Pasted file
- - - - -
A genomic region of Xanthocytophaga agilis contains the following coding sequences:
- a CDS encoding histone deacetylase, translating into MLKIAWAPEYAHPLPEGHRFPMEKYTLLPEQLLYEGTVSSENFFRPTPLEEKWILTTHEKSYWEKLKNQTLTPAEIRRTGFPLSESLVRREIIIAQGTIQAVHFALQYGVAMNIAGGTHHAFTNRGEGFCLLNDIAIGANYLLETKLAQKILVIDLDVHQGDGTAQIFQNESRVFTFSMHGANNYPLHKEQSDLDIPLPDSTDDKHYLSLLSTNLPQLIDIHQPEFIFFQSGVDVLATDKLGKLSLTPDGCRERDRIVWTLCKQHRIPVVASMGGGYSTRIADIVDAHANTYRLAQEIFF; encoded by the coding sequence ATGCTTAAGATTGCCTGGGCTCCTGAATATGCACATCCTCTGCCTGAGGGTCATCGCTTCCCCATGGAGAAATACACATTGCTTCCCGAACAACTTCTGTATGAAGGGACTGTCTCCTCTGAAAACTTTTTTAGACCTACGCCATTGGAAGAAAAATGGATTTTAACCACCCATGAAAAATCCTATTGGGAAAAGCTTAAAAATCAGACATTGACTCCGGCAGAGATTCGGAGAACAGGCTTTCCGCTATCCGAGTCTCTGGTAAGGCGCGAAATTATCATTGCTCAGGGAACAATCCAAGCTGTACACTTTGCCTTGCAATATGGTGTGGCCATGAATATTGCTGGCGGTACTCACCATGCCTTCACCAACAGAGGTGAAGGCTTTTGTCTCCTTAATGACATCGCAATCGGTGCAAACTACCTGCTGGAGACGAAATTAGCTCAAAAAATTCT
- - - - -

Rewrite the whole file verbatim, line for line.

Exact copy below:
A genomic region of Xanthocytophaga agilis contains the following coding sequences:
- a CDS encoding histone deacetylase, translating into MLKIAWAPEYAHPLPEGHRFPMEKYTLLPEQLLYEGTVSSENFFRPTPLEEKWILTTHEKSYWEKLKNQTLTPAEIRRTGFPLSESLVRREIIIAQGTIQAVHFALQYGVAMNIAGGTHHAFTNRGEGFCLLNDIAIGANYLLETKLAQKILVIDLDVHQGDGTAQIFQNESRVFTFSMHGANNYPLHKEQSDLDIPLPDSTDDKHYLSLLSTNLPQLIDIHQPEFIFFQSGVDVLATDKLGKLSLTPDGCRERDRIVWTLCKQHRIPVVASMGGGYSTRIADIVDAHANTYRLAQEIFF; encoded by the coding sequence ATGCTTAAGATTGCCTGGGCTCCTGAATATGCACATCCTCTGCCTGAGGGTCATCGCTTCCCCATGGAGAAATACACATTGCTTCCCGAACAACTTCTGTATGAAGGGACTGTCTCCTCTGAAAACTTTTTTAGACCTACGCCATTGGAAGAAAAATGGATTTTAACCACCCATGAAAAATCCTATTGGGAAAAGCTTAAAAATCAGACATTGACTCCGGCAGAGATTCGGAGAACAGGCTTTCCGCTATCCGAGTCTCTGGTAAGGCGCGAAATTATCATTGCTCAGGGAACAATCCAAGCTGTACACTTTGCCTTGCAATATGGTGTGGCCATGAATATTGCTGGCGGTACTCACCATGCCTTCACCAACAGAGGTGAAGGCTTTTGTCTCCTTAATGACATCGCAATCGGTGCAAACTACCTGCTGGAGACGAAATTAGCTCAAAAAATTCT